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The heart and the cardiovascular system

The heart, a powerful pump


The heart is a vital organ. It propels the blood and makes it circulate throughout all of the body’s blood vessels. Located in the left central part of the rib cage, between the lungs, the heart contracts an average of 70 times per minute, each day pumping 7000 liters of blood through the vascular system. The organ is essentially made up of one muscle, the myocardium, which contains four cavities : two auricles and two ventricles. The auricles receive the blood while the larger ventricles expel it. The ventricles are closed by cardiac valves, thin elastic structures that open to allow the passage of blood, then close to avoid its backflow.

Cœur
Heart

What does the heart look like?


The heart is cone-shaped, and lined with furrows, along which coronary blood vessels supply it with oxygen. A person’s heart is about the same size as his or her fist. The heart of an adult human measures 4-5 in. (10-12 cm) across, 3-3.5 in. (8-9 cm) high, and 2.5 in. (6 cm) thick. It weighs about 10 oz. (300 g), about the same as a large grapefruit. The heart sits in the middle of the rib cage, surrounded by the lungs. It is positioned at an angle, with the upper part tilted slightly to the right in such a way that about two-thirds of the heart’s volume is on the left side of the body.

Heart, posterior vie Infographic: Blood's long journey

Heart, posterior view - Virtual Human Body

 

What makes the heart produce sounds?


The sounds that doctors pick up with their stethoscopes when they listen to your heart are the noises made by the opening and closing of the heart’s valves. The loudest and deepest “booms” are made by the closing of the atrioventricular valves. They are followed by the shorter “booms” that come from the closing of the semilunar valves. Any unusual noises may be a sign of a valve defect and must be taken seriously.

Infographic: Blood's long journey

The cardiovascular system


The heart and the blood vessels constitute the cardiovascular system. Pumped by the heart, the blood circulates throughout the body through a vast network of blood vessels. Three types of vessels transport blood: arteries, capillaries and veins. The rhythmic contractions of the heart pump the red fluid into the arteries. They arteries carry the blood from the heart to all of the areas of the body. The blood capillaries, which are minuscule vessels, then permit exchanges between the blood and the cells through their extremely thin walls. The blood is then rerouted towards the heart by the veins.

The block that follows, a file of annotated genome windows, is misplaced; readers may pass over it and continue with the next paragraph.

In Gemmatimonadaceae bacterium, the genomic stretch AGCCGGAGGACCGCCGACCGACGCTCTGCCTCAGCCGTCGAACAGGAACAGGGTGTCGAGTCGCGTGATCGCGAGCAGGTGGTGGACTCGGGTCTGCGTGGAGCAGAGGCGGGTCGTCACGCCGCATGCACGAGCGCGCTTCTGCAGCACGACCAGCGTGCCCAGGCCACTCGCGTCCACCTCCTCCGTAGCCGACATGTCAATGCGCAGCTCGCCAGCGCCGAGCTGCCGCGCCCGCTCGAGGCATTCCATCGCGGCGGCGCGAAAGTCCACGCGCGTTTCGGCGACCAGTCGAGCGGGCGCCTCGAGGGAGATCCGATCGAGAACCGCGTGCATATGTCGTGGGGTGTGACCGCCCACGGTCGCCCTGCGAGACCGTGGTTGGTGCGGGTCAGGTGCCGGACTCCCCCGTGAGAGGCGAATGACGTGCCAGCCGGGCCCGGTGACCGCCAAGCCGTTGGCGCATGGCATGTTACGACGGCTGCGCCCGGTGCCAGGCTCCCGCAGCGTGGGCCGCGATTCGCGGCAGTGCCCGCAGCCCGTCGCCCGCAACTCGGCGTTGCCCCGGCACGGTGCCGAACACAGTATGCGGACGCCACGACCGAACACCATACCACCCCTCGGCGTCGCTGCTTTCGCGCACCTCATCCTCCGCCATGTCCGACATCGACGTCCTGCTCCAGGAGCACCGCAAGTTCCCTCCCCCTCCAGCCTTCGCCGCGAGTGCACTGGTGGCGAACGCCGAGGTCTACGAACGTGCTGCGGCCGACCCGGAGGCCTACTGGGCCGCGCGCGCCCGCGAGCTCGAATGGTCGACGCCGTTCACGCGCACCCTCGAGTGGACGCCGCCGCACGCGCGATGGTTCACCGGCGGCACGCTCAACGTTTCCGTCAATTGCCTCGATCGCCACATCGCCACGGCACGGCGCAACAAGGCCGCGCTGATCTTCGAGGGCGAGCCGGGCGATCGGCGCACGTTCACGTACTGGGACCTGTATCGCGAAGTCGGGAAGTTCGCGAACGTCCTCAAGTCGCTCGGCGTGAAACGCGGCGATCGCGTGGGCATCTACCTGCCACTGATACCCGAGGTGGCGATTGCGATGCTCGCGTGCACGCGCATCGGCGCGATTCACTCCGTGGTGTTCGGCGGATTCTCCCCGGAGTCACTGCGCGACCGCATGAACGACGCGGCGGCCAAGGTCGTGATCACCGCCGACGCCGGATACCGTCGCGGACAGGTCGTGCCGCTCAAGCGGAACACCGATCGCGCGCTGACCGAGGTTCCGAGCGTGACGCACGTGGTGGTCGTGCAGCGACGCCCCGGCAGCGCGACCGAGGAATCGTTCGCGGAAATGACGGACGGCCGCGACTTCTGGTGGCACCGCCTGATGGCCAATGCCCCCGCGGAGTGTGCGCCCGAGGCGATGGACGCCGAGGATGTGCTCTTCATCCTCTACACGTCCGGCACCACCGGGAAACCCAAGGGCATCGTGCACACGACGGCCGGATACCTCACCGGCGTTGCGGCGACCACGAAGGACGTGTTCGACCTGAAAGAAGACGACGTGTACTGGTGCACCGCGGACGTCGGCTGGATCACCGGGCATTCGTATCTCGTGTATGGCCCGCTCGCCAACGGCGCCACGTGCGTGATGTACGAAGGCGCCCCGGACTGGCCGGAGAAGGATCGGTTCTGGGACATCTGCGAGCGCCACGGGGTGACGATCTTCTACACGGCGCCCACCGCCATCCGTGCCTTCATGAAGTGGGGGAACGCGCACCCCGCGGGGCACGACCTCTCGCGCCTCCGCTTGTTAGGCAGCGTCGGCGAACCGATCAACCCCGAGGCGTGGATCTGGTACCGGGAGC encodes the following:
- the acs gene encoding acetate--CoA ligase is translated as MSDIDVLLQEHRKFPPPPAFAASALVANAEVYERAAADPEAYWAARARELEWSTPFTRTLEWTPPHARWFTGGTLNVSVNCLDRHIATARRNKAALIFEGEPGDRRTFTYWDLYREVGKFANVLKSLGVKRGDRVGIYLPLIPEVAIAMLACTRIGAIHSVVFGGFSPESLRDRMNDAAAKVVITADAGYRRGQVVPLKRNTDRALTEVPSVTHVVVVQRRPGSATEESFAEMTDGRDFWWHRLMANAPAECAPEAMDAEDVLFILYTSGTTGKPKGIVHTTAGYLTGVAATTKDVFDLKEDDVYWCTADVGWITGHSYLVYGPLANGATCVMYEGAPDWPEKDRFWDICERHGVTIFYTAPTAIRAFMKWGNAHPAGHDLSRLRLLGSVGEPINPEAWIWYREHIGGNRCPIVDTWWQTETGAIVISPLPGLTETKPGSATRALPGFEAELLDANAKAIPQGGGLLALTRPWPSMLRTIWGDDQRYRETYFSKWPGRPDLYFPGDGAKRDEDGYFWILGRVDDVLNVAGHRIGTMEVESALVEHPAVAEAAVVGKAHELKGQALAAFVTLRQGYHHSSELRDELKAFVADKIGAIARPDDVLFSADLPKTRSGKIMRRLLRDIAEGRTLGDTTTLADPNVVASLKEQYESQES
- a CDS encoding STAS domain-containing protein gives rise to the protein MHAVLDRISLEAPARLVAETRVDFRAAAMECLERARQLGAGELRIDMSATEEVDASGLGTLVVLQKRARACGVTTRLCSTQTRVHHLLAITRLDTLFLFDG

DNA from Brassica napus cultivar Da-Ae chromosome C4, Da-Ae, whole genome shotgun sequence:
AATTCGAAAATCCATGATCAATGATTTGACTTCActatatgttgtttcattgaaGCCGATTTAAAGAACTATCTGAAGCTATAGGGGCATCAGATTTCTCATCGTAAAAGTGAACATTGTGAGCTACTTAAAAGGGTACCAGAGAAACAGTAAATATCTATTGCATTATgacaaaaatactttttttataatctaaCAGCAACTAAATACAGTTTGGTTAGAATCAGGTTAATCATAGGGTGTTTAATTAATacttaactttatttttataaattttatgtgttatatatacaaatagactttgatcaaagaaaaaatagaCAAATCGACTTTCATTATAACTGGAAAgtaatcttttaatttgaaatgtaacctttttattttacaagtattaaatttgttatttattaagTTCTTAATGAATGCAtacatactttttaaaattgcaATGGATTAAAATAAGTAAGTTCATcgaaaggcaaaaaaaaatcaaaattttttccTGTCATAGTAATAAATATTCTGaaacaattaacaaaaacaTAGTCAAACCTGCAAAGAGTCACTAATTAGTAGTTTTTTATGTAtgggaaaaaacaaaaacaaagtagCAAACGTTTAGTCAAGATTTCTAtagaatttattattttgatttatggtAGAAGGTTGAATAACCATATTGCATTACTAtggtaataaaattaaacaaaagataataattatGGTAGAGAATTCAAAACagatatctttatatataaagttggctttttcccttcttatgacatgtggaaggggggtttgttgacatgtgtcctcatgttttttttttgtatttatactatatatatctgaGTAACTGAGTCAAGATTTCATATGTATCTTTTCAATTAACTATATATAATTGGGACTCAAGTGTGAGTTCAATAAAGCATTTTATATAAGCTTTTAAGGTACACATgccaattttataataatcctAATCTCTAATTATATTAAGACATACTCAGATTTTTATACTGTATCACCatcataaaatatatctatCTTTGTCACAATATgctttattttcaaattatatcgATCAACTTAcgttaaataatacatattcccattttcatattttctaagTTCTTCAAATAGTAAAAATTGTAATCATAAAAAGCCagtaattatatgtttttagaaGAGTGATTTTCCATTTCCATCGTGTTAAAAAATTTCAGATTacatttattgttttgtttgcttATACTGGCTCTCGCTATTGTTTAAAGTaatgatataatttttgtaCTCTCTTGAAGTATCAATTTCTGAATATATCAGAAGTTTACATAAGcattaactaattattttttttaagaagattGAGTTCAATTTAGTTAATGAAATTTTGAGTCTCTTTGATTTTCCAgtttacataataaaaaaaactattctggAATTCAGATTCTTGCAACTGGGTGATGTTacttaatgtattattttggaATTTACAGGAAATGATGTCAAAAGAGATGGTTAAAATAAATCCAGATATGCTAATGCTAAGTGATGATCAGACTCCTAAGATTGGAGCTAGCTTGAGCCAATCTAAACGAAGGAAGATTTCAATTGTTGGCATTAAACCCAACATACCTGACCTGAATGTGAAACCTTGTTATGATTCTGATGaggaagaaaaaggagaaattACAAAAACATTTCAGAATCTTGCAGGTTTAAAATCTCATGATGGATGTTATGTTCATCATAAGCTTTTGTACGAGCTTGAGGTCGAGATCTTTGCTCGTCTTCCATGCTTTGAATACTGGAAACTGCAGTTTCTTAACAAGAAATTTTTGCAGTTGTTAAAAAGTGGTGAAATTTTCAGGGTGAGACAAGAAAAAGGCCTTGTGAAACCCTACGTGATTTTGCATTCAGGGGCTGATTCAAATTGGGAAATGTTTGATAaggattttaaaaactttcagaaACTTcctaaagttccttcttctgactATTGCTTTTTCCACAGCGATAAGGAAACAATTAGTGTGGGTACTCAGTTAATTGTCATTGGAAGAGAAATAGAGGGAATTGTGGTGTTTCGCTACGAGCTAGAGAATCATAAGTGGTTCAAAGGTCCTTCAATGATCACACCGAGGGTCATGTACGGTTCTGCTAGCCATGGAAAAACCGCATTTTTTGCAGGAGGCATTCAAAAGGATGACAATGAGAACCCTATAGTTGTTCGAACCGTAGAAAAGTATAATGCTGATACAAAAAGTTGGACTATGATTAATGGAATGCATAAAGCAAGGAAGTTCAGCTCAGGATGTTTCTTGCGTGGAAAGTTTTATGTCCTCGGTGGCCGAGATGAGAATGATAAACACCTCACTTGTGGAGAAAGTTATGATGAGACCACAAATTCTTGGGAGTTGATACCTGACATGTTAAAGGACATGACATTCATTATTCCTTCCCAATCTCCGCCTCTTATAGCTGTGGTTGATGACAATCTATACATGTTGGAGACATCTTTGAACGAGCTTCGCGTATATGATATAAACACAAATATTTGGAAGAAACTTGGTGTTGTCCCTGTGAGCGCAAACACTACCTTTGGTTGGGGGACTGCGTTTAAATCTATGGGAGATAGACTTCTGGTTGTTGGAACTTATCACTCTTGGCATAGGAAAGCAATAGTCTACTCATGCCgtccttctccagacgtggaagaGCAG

principal-veins-and-arteries

Principal veins and arteries

Veines et artères

Veins and arteries - Virtual Human Body

The blood vessels form a network whose total length reaches 93,206 miles (150,000 km)! They are separated in two distinct circuits: pulmonary circulation and systemic circulation. Pulmonary circulation is responsible for the gaseous exchanges between the blood and the air contained in the lungs. Systemic circulation is responsible for the blood irrigation of all organs and tissues. When the heart contracts, its two ventricles simultaneously eject blood into both circuits.

schema of circulation
Schema of circulation

The blood, an indispensable transporter

Pumped by the heart, this red and slightly viscous liquid that circulates in the blood vessels is indispensable. Blood is responsible for transporting oxygen and nutritive substances to the cells and removing waste from them. The circulation of blood in the blood system participates in controlling body temperature and in regulating the volume of certain fluids in the tissues. In addition, the blood transports white blood cells, which defend our body against germs.

Composition of the blood

Blood consists of a liquid element, the plasma, in which the blood cells bathe. There are red blood cells, white blood cells, and platelets. On average, plasma represents 54% of the total blood volume, the red blood cells 45%, the white blood cells and the platelets 1%. The red blood cells (or erythrocytes) transport oxygen from the lungs to the cells, and carbon dioxide from the cells to the lungs. The white blood cells (or leukocytes) have the ability to cross through the blood vessel walls and to penetrate the tissues in order to defend against pathogenic agents. There are three major categories of white blood cells: lymphocytes, monocytes, and granulocytes.

Composition of the blood
Composition of the blood

Also see

Cardiovascular system - Virtual Human Body
Infographic: Blood's long journey The circulatory system can be compared to a road network.[...]
Put it in its place: Principal veins and arteries

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